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Venezuela's Oil Revenues Funds Social Programs


With oil prices hovering above $55 a barrel, petroleum-rich Venezuela is awash with money. The windfall allows President Hugo Chavez to fund numerous social programs for the country's poor as well as gain influence throughout Latin America and the Caribbean by selling oil at concessionary prices. But the oil spigot may be running dry. Simon Marks reports from Lake Maracaibo, the center of Venezuela's oil patch.

Oil represents about three-quarters of Venezuela's export earnings and nearly half of government revenues. And Hugo Chavez is squeezing the state-owned oil company, PDVSA, to finance his goal of socialism for the 21st century. The company has responsibilities to organize and pay for numerous social programs.

The manager of one of the biggest fields on Lake Maracaibo, Jose Pirela, says after 90 years, oil is getting harder to extract. "We need help with technology from all countries."

But right now, Venezuelans are drenched in oil money and are enjoying every minute of it.

For example, car sales are up by 50 percent over last year. And gas costs the equivalent of 12 cents (U.S.) a liter.

It's this kind of consumer frenzy that worries financial analyst Robert Bottome. "We used to be importing $10-12 billion a year, we're now importing 30. Well, you can't sustain that. The day the price of oil settles to a more reasonable level, which I think is soon, we're just in trouble. There's no way of sustaining the consumption, there is no way of sustaining the illusion of growth."

But Venezuelan foreign minister Nicolas Maduro says the government does have contingency plans if oil prices drop. "Obviously, a fall in the price of oil would have a very serious consequence for our economy. But today we have a very strong position because we have strong national reserves, and we've created a National Investment Fund to save the money that is coming in as oil revenues. So if there were a collapse in oil prices -- and we don't foresee that in the next ten years -- Venezuela is prepared to continue our social investment. Spending won't be affected."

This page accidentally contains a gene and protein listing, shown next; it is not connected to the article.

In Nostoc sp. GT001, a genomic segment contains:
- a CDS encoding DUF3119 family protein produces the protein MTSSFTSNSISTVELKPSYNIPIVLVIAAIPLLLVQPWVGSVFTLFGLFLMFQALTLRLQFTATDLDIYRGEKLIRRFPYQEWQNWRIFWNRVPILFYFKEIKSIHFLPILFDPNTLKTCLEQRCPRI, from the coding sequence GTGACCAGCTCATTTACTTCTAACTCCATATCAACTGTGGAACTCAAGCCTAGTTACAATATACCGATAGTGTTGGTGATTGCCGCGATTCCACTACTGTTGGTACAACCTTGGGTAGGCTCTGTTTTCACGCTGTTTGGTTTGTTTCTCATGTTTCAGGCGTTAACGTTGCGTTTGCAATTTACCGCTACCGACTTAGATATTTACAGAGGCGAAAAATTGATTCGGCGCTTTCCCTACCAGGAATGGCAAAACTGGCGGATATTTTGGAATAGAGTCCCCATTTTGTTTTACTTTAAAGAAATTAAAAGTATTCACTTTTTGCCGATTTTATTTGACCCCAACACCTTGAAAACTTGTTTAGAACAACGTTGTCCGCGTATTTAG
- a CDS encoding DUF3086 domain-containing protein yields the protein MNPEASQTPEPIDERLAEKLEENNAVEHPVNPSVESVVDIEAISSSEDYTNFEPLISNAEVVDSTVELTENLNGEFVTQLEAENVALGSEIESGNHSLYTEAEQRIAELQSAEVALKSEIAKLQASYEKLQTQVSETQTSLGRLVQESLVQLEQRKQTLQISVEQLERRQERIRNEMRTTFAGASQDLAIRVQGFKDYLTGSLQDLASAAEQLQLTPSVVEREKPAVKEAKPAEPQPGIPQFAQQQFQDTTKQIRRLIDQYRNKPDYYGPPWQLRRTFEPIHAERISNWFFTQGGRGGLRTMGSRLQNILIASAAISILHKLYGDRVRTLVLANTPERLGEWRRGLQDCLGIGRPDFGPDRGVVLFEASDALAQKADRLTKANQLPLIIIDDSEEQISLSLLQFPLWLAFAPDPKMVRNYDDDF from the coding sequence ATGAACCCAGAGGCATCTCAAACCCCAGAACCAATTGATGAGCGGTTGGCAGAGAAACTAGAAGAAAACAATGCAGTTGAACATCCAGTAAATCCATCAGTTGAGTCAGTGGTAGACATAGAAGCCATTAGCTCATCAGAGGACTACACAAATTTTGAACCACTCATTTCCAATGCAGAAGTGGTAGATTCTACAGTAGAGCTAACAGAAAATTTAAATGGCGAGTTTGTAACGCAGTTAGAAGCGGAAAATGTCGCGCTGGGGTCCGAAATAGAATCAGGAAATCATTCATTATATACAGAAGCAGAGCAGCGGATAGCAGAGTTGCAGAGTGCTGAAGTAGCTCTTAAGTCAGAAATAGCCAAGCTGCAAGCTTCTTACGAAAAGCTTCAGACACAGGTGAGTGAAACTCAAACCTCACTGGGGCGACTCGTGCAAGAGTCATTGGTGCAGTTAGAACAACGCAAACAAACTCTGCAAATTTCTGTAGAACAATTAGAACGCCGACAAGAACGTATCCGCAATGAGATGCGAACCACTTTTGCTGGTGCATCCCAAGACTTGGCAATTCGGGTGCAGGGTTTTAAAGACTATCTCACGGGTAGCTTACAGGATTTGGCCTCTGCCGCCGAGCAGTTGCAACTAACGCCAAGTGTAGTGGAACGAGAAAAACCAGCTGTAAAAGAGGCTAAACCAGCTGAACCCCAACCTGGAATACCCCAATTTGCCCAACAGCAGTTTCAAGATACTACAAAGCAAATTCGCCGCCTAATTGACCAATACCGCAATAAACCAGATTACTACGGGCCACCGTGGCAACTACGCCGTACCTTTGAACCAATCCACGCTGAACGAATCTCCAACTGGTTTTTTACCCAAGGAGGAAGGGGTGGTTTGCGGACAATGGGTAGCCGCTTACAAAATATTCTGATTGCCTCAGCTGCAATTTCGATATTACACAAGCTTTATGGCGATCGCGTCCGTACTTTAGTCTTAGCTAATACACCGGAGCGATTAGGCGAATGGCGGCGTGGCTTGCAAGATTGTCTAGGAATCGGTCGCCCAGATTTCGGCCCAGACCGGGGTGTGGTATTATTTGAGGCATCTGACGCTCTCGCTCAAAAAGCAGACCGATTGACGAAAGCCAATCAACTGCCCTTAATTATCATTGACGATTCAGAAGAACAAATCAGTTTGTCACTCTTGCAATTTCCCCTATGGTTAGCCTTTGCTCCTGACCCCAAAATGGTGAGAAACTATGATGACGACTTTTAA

Bottome, American oil analysts, even OPEC say Venezuela is producing far less than the 3.3 million barrels a day it claims. And according to Bottome, the country is becoming ever-more dependent on oil. "The upshot is that where we had 11,000 industrial plants functioning here in 1998, we have under 5,000 now. If they're multinationals they've moved production to Colombia, to Costa Rica, to Brazil, to Mexico. And if they're Venezuelans then a lot of them have plain gone out of business."

Perhaps that is why Venezuela is exploring deep in the interior of the country. There may be as many as 300 billion barrels of oil in the Orinoco Basin. That would give Venezuela the world's biggest proven reserves.

But the oil there is hard to extract, and expensive to refine and bring to market. By itself, Venezuela probably can't afford the costs.

Nevertheless, at the end of February, Chavez nationalized the fields -- a move that has put foreign participation in the Orinoco in jeopardy.